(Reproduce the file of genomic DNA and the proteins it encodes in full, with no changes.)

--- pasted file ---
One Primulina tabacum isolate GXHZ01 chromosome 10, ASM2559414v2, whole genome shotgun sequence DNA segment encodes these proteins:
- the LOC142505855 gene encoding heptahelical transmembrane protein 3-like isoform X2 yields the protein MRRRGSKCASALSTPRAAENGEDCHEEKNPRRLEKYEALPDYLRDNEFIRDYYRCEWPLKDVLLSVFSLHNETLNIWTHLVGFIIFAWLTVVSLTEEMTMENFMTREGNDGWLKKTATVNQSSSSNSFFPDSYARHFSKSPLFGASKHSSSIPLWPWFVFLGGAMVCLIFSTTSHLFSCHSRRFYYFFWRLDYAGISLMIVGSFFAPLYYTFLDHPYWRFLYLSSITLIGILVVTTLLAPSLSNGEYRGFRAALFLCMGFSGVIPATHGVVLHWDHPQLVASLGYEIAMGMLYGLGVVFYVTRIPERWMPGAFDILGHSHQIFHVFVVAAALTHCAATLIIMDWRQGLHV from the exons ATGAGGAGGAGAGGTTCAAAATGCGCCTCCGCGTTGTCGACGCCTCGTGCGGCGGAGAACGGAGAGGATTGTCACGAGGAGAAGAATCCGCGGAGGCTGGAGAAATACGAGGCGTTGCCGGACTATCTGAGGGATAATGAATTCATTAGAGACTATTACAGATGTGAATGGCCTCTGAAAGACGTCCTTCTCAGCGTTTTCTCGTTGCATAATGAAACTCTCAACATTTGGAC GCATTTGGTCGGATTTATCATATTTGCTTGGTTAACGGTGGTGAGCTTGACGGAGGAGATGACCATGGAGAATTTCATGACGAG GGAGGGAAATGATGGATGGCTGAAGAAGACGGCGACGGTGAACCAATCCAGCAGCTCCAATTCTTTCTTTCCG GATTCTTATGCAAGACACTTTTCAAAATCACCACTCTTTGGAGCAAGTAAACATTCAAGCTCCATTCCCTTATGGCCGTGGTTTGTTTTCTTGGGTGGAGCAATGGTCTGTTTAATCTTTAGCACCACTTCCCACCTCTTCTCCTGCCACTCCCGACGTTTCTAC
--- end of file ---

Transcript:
One Primulina tabacum isolate GXHZ01 chromosome 10, ASM2559414v2, whole genome shotgun sequence DNA segment encodes these proteins:
- the LOC142505855 gene encoding heptahelical transmembrane protein 3-like isoform X2 yields the protein MRRRGSKCASALSTPRAAENGEDCHEEKNPRRLEKYEALPDYLRDNEFIRDYYRCEWPLKDVLLSVFSLHNETLNIWTHLVGFIIFAWLTVVSLTEEMTMENFMTREGNDGWLKKTATVNQSSSSNSFFPDSYARHFSKSPLFGASKHSSSIPLWPWFVFLGGAMVCLIFSTTSHLFSCHSRRFYYFFWRLDYAGISLMIVGSFFAPLYYTFLDHPYWRFLYLSSITLIGILVVTTLLAPSLSNGEYRGFRAALFLCMGFSGVIPATHGVVLHWDHPQLVASLGYEIAMGMLYGLGVVFYVTRIPERWMPGAFDILGHSHQIFHVFVVAAALTHCAATLIIMDWRQGLHV from the exons ATGAGGAGGAGAGGTTCAAAATGCGCCTCCGCGTTGTCGACGCCTCGTGCGGCGGAGAACGGAGAGGATTGTCACGAGGAGAAGAATCCGCGGAGGCTGGAGAAATACGAGGCGTTGCCGGACTATCTGAGGGATAATGAATTCATTAGAGACTATTACAGATGTGAATGGCCTCTGAAAGACGTCCTTCTCAGCGTTTTCTCGTTGCATAATGAAACTCTCAACATTTGGAC GCATTTGGTCGGATTTATCATATTTGCTTGGTTAACGGTGGTGAGCTTGACGGAGGAGATGACCATGGAGAATTTCATGACGAG GGAGGGAAATGATGGATGGCTGAAGAAGACGGCGACGGTGAACCAATCCAGCAGCTCCAATTCTTTCTTTCCG GATTCTTATGCAAGACACTTTTCAAAATCACCACTCTTTGGAGCAAGTAAACATTCAAGCTCCATTCCCTTATGGCCGTGGTTTGTTTTCTTGGGTGGAGCAATGGTCTGTTTAATCTTTAGCACCACTTCCCACCTCTTCTCCTGCCACTCCCGACGTTTCTAC